Customers are trading in their old games for these new games and systems in record numbers. Remember, the trade in program gives our customers a source of currency that drives our new business and supplies us the inventory for the budget oriented customer that cannot afford the price of the newest games. This new/used model has allowed GameStop to increase new game market share each quarter for the past 8 years. And once again, in February we gained almost a full market share point over the prior year.

As Dick mentioned, the integration has gone remarkably well and we have already reached the major milestones that will provide the company with the promised merger synergy in ’06 and beyond. Also, we have been implementing best-practices across all stores that will improve in-store merchandising, used business practices and store operating efficiencies, to name a few. We will begin re-branding in the US later this year, but within several months from now, stores’ merchandising practices and systems will be standardized such that the customer experience will be exactly the same in both store formats.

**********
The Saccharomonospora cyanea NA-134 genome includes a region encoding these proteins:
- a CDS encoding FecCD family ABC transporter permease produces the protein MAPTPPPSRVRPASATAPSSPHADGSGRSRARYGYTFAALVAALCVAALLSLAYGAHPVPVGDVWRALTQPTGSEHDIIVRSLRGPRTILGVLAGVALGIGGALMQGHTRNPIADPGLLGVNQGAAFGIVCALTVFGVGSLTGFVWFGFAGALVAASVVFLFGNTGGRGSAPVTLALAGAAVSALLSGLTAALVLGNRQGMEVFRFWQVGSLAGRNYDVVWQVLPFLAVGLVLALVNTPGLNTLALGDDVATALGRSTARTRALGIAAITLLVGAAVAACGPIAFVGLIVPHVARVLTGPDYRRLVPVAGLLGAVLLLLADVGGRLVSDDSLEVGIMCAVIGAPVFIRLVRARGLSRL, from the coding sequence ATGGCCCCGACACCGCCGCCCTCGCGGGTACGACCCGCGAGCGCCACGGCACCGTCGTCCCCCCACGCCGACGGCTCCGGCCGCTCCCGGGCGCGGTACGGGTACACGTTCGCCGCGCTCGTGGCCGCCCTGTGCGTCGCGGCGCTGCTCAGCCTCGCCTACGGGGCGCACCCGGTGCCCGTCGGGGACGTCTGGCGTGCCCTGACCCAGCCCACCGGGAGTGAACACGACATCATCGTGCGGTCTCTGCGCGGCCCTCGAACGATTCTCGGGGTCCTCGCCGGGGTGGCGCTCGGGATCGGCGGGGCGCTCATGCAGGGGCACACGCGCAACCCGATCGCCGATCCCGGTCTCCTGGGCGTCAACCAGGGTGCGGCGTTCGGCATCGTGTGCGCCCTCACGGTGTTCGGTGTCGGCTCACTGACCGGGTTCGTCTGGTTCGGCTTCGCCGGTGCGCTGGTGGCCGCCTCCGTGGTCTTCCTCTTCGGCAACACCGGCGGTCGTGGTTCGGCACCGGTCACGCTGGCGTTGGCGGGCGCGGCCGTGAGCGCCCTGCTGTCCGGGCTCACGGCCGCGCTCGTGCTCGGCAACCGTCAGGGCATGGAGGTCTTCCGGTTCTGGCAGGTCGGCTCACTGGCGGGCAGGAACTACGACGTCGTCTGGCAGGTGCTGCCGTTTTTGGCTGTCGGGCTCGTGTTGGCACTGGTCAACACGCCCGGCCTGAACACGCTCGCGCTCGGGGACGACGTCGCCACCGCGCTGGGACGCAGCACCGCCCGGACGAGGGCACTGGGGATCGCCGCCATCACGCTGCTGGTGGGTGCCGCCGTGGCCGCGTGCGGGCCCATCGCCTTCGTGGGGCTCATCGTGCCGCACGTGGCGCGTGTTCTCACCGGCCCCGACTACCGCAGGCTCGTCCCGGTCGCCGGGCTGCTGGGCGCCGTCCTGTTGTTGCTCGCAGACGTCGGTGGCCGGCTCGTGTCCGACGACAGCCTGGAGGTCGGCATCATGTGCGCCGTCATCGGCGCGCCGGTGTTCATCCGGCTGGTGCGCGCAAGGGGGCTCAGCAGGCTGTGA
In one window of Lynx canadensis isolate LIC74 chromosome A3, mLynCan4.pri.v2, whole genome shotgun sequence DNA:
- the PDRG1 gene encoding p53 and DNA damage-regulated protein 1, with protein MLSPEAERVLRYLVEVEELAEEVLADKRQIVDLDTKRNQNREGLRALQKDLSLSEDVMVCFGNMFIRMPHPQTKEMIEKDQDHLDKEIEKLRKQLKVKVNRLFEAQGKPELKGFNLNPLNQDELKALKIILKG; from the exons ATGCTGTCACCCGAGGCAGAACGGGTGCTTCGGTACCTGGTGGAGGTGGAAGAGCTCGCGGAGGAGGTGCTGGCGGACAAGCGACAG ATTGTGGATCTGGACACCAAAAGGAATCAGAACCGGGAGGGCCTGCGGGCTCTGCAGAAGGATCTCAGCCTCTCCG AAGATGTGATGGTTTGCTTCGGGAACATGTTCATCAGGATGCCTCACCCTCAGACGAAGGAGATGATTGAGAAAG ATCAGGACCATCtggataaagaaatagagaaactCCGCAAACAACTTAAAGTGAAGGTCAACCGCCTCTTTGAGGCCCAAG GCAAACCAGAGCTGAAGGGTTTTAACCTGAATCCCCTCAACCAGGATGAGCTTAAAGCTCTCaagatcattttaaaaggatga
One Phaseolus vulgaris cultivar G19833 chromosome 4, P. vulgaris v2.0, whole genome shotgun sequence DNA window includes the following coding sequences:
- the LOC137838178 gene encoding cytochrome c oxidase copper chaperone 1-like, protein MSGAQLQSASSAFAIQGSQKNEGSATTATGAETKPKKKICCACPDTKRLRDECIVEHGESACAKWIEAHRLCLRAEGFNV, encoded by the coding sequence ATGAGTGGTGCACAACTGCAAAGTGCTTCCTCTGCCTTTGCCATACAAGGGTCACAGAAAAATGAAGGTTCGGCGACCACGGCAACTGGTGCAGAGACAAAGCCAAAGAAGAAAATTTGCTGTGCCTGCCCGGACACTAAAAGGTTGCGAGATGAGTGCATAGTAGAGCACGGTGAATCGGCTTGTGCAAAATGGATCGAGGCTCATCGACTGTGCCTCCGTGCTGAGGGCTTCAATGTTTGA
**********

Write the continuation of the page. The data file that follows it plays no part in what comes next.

Now, we’ll turn it over to the moderator for a Q&A session.

Question-and-Answer Session

Operator:

Again as a reminder, please press star 1 on your touchtone telephone if you’d like to ask a question. If your question has been asked and answered, you may remove yourself by pressing star 2. Once again that is star 1 one your touchtone phone to ask a question. We’ll pause for just a moment to give everyone an opportunity to signal.